Friday, November 16, 2012

"Fairy Godmothers, Inc." flash fiction: "Petalphobia"

Thanks, Wikipedia!
One of the defining traits of being a geek is the need to know all the little facts and stories that don’t make it into the movie, novel or comic series. I’m a super geek, which means I can’t stop the need even when it comes to my own novel. So I’m collecting here all the super-short stories (flash fiction, I believe their called) and other little bits that emerged when I wanted to explore more of my world than could successfully fit in a novel. This first bit is a memory from Kate’s childhood, and came of me wondering what it might be like to actually be related to classic fairies.


Kate was 12 before she met any of her full-blooded fairy relatives. A distant cousin was graduating from flight school, and his parents had apparently invited everyone who might be at all willing to give their son a present. Her own parents, surprisingly, had decided to go.

The obsession they’d all had with plant life was disconcerting, to say the least. The students had worn magically-enlarged helicopter seeds on their heads instead of mortarboards (this was fairy flight school, after all), and everyone had insisted on at least one major piece of floral wardrobe. One woman had an entire skirt made out of petals, making her look like an enormous peony who had gotten lost and wandered into the event.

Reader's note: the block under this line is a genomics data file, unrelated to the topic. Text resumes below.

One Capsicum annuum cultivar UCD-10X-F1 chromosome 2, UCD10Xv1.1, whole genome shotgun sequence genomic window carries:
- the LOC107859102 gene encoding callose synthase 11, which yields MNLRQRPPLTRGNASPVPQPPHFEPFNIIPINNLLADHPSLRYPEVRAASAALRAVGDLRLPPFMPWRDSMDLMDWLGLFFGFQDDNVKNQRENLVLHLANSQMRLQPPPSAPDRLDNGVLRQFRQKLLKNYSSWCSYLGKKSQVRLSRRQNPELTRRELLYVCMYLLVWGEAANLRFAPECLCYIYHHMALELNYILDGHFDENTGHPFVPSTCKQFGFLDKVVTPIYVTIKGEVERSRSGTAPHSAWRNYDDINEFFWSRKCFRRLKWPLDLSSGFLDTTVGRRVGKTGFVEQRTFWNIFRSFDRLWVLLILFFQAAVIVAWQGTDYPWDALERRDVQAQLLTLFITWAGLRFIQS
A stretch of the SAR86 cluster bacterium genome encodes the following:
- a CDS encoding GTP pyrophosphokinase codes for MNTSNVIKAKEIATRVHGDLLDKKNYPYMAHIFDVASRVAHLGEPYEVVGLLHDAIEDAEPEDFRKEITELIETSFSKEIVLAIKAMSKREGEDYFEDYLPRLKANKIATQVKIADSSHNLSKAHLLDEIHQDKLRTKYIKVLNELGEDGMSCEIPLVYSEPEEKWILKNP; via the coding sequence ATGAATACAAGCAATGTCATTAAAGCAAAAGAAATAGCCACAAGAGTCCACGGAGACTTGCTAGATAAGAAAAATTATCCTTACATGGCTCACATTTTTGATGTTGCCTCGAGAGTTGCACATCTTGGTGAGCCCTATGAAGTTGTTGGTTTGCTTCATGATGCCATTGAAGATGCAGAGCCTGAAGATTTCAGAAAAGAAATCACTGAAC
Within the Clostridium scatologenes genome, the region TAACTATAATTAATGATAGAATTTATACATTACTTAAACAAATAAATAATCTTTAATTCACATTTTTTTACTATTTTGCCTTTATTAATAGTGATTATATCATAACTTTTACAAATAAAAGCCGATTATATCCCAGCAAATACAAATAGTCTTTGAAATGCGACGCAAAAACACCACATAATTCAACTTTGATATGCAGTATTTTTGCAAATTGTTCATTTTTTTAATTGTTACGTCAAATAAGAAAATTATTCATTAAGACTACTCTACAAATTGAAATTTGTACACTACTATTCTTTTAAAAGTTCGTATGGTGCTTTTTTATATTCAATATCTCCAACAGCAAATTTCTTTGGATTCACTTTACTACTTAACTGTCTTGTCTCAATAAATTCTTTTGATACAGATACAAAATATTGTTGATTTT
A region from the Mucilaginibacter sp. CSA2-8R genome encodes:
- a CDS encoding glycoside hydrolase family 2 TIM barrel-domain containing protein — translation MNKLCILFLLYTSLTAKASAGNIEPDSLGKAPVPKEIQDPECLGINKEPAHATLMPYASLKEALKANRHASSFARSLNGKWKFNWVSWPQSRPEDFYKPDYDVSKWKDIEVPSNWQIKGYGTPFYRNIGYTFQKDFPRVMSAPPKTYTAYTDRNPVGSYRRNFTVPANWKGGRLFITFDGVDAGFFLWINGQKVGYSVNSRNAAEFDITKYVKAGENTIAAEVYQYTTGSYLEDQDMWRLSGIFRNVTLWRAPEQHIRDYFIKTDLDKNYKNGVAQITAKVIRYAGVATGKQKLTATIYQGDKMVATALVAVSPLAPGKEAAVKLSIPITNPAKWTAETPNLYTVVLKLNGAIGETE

Later, Kate discovered that this woman was her great-aunt Peony. “What a remarkably … uncolorful child,” she had said, bending over close enough that Kate was choking on the petal skirt. Her parents didn’t seem to notice, so Kate took matters into her own hands and fought her way free. The skirt, which hadn’t been magically protected, ripped as easily as any normal plant life would.

Kate fell backwards, staring up at the now horrified-looking old woman. Her wings hurt, she hadn’t had anything to eat but candied petals for two full hours, and no one was around to yell at her. “Your skirt looks like a goat’s been chewing on it,” she told her great-aunt, not feeling guilty in the slightest.

Thankfully, the more flowered-covered relatives ignored her for the rest of the evening. For the next six months, though, Kate couldn’t help but feel nervous every time she got near a peony.

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